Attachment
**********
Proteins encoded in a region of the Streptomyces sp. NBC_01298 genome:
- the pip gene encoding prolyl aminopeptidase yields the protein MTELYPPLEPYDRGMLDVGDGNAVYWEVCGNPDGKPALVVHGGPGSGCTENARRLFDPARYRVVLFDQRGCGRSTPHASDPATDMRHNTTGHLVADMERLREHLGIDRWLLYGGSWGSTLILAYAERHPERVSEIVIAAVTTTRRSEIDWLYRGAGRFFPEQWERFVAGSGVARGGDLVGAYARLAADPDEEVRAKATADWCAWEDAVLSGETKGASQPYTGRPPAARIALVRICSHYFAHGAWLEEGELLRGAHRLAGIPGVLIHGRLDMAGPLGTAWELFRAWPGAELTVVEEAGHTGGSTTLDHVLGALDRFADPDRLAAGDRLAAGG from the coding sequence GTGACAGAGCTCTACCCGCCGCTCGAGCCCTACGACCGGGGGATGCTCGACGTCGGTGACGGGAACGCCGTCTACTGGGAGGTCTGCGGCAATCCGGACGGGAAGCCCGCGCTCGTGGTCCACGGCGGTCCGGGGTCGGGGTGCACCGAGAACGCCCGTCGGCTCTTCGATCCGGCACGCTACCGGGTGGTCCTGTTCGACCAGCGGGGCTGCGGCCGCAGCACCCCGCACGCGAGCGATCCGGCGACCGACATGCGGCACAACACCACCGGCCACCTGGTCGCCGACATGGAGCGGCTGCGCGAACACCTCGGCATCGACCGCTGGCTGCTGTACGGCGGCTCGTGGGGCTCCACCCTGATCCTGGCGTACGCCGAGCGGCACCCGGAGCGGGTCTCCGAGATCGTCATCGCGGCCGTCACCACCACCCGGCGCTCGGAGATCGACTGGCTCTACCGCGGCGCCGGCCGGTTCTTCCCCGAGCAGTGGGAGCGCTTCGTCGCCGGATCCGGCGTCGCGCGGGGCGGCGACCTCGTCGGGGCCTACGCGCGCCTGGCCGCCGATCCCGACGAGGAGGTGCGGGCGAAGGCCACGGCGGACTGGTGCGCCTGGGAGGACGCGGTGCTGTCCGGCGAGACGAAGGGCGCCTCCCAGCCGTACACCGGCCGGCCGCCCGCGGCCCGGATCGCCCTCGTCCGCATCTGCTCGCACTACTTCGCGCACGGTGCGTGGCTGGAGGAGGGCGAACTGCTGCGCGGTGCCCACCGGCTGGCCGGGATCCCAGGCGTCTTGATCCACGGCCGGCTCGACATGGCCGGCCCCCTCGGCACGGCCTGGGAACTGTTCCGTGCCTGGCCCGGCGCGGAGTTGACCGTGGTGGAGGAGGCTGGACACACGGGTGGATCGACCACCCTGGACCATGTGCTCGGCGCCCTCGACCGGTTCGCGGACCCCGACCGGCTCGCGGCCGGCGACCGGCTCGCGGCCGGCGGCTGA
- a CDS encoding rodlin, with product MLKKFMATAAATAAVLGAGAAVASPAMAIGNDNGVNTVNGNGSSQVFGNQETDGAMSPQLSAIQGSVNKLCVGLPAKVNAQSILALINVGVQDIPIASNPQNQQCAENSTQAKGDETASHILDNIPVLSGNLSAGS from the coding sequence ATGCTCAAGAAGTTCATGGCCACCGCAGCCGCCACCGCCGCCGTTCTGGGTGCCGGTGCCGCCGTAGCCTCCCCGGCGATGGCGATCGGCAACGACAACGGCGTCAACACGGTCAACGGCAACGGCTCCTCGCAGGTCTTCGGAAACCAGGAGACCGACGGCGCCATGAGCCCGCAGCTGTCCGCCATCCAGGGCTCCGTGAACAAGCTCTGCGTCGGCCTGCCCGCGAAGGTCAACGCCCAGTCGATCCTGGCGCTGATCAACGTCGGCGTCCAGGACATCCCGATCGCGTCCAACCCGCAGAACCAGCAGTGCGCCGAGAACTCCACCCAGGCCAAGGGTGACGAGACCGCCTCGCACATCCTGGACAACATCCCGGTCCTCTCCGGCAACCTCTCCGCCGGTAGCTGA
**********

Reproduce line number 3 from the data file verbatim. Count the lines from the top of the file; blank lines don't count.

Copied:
- a CDS encoding rodlin, with product MLKKFMATAAATAAVLGAGAAVASPAMAIGNDNGVNTVNGNGSSQVFGNQETDGAMSPQLSAIQGSVNKLCVGLPAKVNAQSILALINVGVQDIPIASNPQNQQCAENSTQAKGDETASHILDNIPVLSGNLSAGS from the coding sequence ATGCTCAAGAAGTTCATGGCCACCGCAGCCGCCACCGCCGCCGTTCTGGGTGCCGGTGCCGCCGTAGCCTCCCCGGCGATGGCGATCGGCAACGACAACGGCGTCAACACGGTCAACGGCAACGGCTCCTCGCAGGTCTTCGGAAACCAGGAGACCGACGGCGCCATGAGCCCGCAGCTGTCCGCCATCCAGGGCTCCGTGAACAAGCTCTGCGTCGGCCTGCCCGCGAAGGTCAACGCCCAGTCGATCCTGGCGCTGATCAACGTCGGCGTCCAGGACATCCCGATCGCGTCCAACCCGCAGAACCAGCAGTGCGCCGAGAACTCCACCCAGGCCAAGGGTGACGAGACCGCCTCGCACATCCTGGACAACATCCCGGTCCTCTCCGGCAACCTCTCCGCCGGTAGCTGA